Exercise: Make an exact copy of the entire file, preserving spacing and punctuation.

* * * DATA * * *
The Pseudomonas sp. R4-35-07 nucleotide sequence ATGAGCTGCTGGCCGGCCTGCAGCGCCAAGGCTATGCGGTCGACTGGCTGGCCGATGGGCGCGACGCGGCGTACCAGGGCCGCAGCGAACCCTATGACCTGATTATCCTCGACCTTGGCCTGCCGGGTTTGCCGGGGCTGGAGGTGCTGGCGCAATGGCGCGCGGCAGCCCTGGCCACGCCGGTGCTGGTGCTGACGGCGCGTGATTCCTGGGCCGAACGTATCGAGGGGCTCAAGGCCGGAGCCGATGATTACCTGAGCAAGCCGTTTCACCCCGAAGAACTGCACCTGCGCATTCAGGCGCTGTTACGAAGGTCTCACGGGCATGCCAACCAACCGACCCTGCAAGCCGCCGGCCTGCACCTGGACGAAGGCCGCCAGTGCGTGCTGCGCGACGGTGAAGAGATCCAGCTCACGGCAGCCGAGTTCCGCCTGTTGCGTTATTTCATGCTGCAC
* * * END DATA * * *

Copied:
The Pseudomonas sp. R4-35-07 nucleotide sequence ATGAGCTGCTGGCCGGCCTGCAGCGCCAAGGCTATGCGGTCGACTGGCTGGCCGATGGGCGCGACGCGGCGTACCAGGGCCGCAGCGAACCCTATGACCTGATTATCCTCGACCTTGGCCTGCCGGGTTTGCCGGGGCTGGAGGTGCTGGCGCAATGGCGCGCGGCAGCCCTGGCCACGCCGGTGCTGGTGCTGACGGCGCGTGATTCCTGGGCCGAACGTATCGAGGGGCTCAAGGCCGGAGCCGATGATTACCTGAGCAAGCCGTTTCACCCCGAAGAACTGCACCTGCGCATTCAGGCGCTGTTACGAAGGTCTCACGGGCATGCCAACCAACCGACCCTGCAAGCCGCCGGCCTGCACCTGGACGAAGGCCGCCAGTGCGTGCTGCGCGACGGTGAAGAGATCCAGCTCACGGCAGCCGAGTTCCGCCTGTTGCGTTATTTCATGCTGCAC